September 29, 2014
This paper will analyze a comparison of objectives of punishment within the state and federal prisons in the United States. A summary of the different methods of sentencing and the impact each has on the state and federal correction systems. In addition, an explanation of determinate and indeterminate sentencing will be reviewed and whether determinate or indeterminate has the greatest impact on the writer. Finally, the information from this analyzes will be supported by various professionals within the correctional system.
The Principle Objectives of Punishment within the U.S. Corrections System
Throughout history, the State and Federal Department of Corrections across America had changed their objectives when it came to punishment of criminals. These contributing factors throughout the prison system begins in the Attorney General’s office, presented to the Governor and is handed down to the Department of Corrections Director for implementation. With the constant increase in crime, laws have had to be changed to ensure the safety of the community. In addition, political views in regard to the prison system and how operations have had to be changed in order to enforce these new laws and to ensure the communities safety (Sootak, 2000).
The Federal and State Department of Corrections in every state across America has four set goals. The first and foremost is to protect the citizens, the staff and the inmates. The second is a commitment to professionalism and responsibility of prison staff. The third goal is to ensure that all concerned are treated with dignity, respect, sensitivity while making and enforcing administrative and operational judgments. Finally, is to rehabilitation of inmates in order prepare them for the institutional adjustments, transitions, and re-entry into society (Sootak, 2000).
Even though, States are separate entities that make precise, detailed rules, procedures and terms in the criminal justice system, and the punishment of criminals in their jurisdiction based upon State Penal Codes. Judges have six options of sentencing the offender. The Economic sanctions, which is a standalone sentence and does not involve probation, but does require the offender pays a fine and/or restitution to the victim and/or court and completes community service. Probation is where an offender is given a prison sentence, but is suspended upon the condition of being supervised in the community. Probation may also include the offender working an ankle monitor. Intermediate Sanctions is between probation and imprisonment and requires monitoring in the public via an ankle monitoring system. Short-term confinement is typically less than one year and is served in the county jail. Imprisonment is a sentence of incarceration for more than one year and is served either in a state or federal prison. The final sanction is Capital/Corporal Punishment is given to the most severe of crimes and is carried out through the death penalty (Bureau of Justice…, 1967).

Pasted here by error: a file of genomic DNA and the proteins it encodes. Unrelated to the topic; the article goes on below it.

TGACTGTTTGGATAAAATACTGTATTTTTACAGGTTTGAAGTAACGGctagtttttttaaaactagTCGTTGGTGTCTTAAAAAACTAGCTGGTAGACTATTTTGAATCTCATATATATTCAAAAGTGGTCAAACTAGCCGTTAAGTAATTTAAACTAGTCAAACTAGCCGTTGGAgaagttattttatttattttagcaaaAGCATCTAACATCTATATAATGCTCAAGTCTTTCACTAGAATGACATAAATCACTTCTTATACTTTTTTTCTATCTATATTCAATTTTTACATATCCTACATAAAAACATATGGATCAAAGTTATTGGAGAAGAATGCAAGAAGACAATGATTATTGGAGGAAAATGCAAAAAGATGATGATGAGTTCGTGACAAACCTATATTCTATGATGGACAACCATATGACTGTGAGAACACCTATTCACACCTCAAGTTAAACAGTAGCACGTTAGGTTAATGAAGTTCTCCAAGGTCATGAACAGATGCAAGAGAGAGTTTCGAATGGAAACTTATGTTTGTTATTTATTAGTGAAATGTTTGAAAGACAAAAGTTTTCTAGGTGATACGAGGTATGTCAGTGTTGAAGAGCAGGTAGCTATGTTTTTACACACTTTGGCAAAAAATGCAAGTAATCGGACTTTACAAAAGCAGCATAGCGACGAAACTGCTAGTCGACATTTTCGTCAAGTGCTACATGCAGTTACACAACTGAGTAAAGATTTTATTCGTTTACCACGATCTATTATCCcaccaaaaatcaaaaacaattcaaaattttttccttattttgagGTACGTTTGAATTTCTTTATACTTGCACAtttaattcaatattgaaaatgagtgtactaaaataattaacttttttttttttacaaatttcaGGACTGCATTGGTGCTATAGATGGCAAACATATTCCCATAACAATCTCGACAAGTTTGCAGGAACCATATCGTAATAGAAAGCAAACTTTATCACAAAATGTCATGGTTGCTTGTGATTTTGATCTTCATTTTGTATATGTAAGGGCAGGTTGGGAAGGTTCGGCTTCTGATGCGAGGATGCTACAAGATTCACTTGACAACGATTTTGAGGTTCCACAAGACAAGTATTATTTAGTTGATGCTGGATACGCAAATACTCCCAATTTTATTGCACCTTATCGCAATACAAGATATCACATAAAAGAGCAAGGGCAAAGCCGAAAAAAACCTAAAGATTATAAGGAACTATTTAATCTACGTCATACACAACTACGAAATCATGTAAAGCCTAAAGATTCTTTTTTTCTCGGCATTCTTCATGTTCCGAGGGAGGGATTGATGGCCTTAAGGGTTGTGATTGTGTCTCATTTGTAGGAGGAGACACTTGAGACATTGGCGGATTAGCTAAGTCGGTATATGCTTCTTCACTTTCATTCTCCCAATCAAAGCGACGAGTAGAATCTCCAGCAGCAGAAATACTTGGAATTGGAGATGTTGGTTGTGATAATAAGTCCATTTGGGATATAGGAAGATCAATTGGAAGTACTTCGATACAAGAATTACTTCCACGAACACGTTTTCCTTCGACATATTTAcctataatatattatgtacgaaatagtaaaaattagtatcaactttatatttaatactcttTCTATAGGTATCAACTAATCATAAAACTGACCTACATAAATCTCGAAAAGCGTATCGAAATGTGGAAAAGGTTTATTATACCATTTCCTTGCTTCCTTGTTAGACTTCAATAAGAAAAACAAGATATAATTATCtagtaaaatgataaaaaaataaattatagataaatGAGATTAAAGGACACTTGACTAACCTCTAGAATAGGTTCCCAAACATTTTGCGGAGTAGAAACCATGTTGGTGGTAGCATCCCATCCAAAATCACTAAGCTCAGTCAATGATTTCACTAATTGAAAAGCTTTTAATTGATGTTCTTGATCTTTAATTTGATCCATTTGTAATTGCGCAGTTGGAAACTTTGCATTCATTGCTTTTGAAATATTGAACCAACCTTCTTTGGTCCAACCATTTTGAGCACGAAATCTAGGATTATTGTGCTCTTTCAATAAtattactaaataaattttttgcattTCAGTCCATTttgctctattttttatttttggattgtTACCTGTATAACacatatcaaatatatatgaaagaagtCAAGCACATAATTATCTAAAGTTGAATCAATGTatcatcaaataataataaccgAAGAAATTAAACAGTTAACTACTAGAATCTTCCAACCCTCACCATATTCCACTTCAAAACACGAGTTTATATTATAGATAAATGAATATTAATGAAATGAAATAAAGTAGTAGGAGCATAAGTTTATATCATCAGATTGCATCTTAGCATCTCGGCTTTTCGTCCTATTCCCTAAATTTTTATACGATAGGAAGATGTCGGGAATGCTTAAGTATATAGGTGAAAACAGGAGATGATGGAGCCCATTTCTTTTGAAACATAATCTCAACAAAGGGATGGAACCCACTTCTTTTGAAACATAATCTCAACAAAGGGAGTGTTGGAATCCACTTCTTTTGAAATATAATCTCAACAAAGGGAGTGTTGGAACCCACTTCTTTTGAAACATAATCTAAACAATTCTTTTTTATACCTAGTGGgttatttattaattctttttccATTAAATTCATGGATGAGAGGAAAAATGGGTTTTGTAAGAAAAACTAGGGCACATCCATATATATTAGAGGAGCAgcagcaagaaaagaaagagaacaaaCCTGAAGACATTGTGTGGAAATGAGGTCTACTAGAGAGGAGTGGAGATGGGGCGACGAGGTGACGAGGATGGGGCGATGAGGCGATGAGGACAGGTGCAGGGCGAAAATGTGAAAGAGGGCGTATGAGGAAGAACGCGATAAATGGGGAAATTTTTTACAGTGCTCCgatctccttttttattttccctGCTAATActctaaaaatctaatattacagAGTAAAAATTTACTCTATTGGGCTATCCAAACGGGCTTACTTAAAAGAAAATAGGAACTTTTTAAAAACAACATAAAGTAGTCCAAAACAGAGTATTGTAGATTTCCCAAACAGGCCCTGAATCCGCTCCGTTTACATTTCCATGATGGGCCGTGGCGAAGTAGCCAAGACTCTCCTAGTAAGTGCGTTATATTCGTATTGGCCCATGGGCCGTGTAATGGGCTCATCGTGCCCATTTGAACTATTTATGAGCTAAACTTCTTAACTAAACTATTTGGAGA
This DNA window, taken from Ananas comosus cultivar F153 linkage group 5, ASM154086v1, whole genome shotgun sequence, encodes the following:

Federal and the State justice systems have many similarities when it comes to rules, procedures and punishment of criminals. Both state and federal consider any act that is against an individual or property a crime. Violations of certain crimes, such as burglary will receive a lesser punishment than a more serious, such as murder. Punishment for murder will be much greater, and the offender could receive the death penalty. Whereas, the criminal charged with burglary may be given probation for a year or less in the county jail. Constitutional law has influenced both the Federal and State criminal justice systems over the past couple of decades. All criminal justice systems are part of the United States government. They have a duty to assess and regulate sentencing to ensure punishment is within law, and fits the crime (Bureau